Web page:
first_imgLATEST RUGBY WORLD MAGAZINE SUBSCRIPTION DEALS However, the ball is not in touch if it reaches the plane of the line and is caught or kicked by a player who is still in bounds. Players can cross the plane of touch and knock the ball back as long as they are not touching the ground.Touch-in-goal linesThese extend backwards from the goal line to the dead ball line and the ball is dead if it touches them. If the attacking team has played the ball into in-goal then a 22m dropout is awarded; if the defending team have played it in a 5m scrum is awarded to the attacking team. We give the lowdown on the six venues… Six Nations Fixtures 2022 The 2022 Six Nations… Six Nations Venues Who is leading the way in the Six… Expand What Do The Lines On A Rugby Pitch Mean?The Six Nations tournament is being held at six different venues across Europe, however the basic design of each of the pitches will be the same. But what exactly do all the different lines on a rugby pitch actually mean? Let’s take a look.Dead-ball linesThe dead-ball lines, at the far ends of the pitch behind the goal-line, do what they say on the tin. Once the ball goes over the dead-ball line it is… dead and out of play. If the attacking team kick the ball over it, the defending side get a 22m dropout or a scrum from where the ball has been kicked. A missed drop-goal, or penalty attempt, is a 22m dropout for the defending side.Scoring Zone: A view of the dead-ball and try lines (Getty Images)Goal-lines/Try-linesAgain, they do what they say on the tin but they belong to the attacking team. A try is awarded if the ball is grounded on, or behind, the try-line but if officials are not sure if the ball is properly grounded or held up by the defending team the attacking team get a 5m scrum. The goal posts are part of the try-line and a five-pointer is awarded if the ball is touched onto the base of the posts or the padding. If you take the ball over your own goal-line and touch it down it is a 5m scrum to the attacking team.22-metre linesHave a wild guess. These are lines 22 metres from the try-lines at either end of the pitch and are a safety net for defending teams who can kick the ball out on the full if they are behind the line. If they are not behind their own 22m line, or ran the ball back behind the line and boot it out without it bouncing, then the lineout is taken level with where the ball was kicked from. Also the starting point for 22m dropouts.Midway Point: A view of the halfway line (Getty Images)Halfway lineWhere the game starts at the kick-off and from re-starts after a score. The kicking team have to be behind the line when the ball is kicked. If they kick the ball straight out off a re-start the non-kicking team can have a scrum on halfway, a lineout on halfway or the kick re-taken.TouchlinesRun the length of the field either side of the pitch. The line is not part of the pitch so the ball or ball-carrier is in touch if the ball, or ball-carrier, touches the line or anything beyond it. Six Nations Fixtures 2022 Five-metre lines (dashed)Run five metres from the touchlines and five metres from the goal-line. At lineouts the ball must reach the 5m line before it is played.Five-metre scrums are taken on the line parallel with the goal-line if the attacking team is held up or if a defender carries or passes the ball in goal before it is touched down.10-metre lines (dashed)More dashed lines 10 metres both sides of the halfway line. When the game is restarted from halfway the ball must travel at least ten metres.15-metre lines (dashed)These dashed lines run 15 metres from the touchline and players in a lineout must stand within them when the ball is thrown. Also make sure you know about the Fixtures, Injuries, Table, Venues, TV Coverage by clicking on the highlighted links.Finally, don’t forget to follow Rugby World on Facebook, Twitter and Instagramcenter_img Follow our Six Nations homepage which we update regularly with news and features. Battlefield: What do all the lines on a rugby pitch mean? (Getty Images) Six Nations Venues Six Nations Fixtures 2022 Six Nations Table 2021 Expand One of the more complicated pitch designs in sport, we explain what all the lines mean here. Six Nations Table 2021 Collapselast_img read more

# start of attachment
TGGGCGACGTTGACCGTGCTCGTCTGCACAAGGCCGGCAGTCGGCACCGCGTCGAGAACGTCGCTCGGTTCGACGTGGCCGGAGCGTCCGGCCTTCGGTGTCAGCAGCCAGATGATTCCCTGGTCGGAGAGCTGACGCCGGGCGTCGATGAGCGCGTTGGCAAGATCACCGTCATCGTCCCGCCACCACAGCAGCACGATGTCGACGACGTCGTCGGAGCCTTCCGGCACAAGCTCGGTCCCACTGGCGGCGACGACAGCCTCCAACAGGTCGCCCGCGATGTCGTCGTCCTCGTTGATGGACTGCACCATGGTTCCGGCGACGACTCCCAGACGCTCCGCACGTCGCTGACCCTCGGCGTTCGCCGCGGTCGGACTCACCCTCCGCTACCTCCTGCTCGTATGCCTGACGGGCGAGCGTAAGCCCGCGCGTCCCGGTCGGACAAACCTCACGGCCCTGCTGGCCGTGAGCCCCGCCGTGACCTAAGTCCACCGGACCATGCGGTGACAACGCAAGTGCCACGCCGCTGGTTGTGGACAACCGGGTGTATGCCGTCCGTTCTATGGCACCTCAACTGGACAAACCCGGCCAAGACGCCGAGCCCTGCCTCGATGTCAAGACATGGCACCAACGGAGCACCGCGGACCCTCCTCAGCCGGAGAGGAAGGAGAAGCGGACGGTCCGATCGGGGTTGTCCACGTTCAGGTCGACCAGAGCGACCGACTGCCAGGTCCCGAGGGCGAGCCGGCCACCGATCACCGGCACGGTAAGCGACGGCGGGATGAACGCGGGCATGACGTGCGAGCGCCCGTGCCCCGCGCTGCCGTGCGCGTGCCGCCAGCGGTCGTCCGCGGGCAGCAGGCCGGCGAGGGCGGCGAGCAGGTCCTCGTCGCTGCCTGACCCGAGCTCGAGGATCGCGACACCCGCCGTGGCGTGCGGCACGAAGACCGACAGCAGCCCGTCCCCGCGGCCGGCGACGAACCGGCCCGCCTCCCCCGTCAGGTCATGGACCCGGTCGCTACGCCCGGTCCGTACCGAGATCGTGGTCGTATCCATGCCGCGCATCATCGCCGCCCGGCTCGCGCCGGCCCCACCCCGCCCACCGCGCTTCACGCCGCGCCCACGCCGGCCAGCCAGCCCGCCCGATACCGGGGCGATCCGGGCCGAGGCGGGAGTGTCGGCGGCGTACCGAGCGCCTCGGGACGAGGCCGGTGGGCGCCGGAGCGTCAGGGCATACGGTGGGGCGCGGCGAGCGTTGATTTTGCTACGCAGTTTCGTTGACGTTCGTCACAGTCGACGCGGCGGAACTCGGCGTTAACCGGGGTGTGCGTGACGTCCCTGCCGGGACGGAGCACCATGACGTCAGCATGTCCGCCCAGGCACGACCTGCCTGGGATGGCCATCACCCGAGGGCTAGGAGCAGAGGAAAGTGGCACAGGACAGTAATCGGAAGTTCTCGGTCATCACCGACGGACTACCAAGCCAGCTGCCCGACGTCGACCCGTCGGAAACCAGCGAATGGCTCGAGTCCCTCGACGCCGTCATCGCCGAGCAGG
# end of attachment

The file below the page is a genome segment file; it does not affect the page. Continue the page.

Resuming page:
Rapidísimas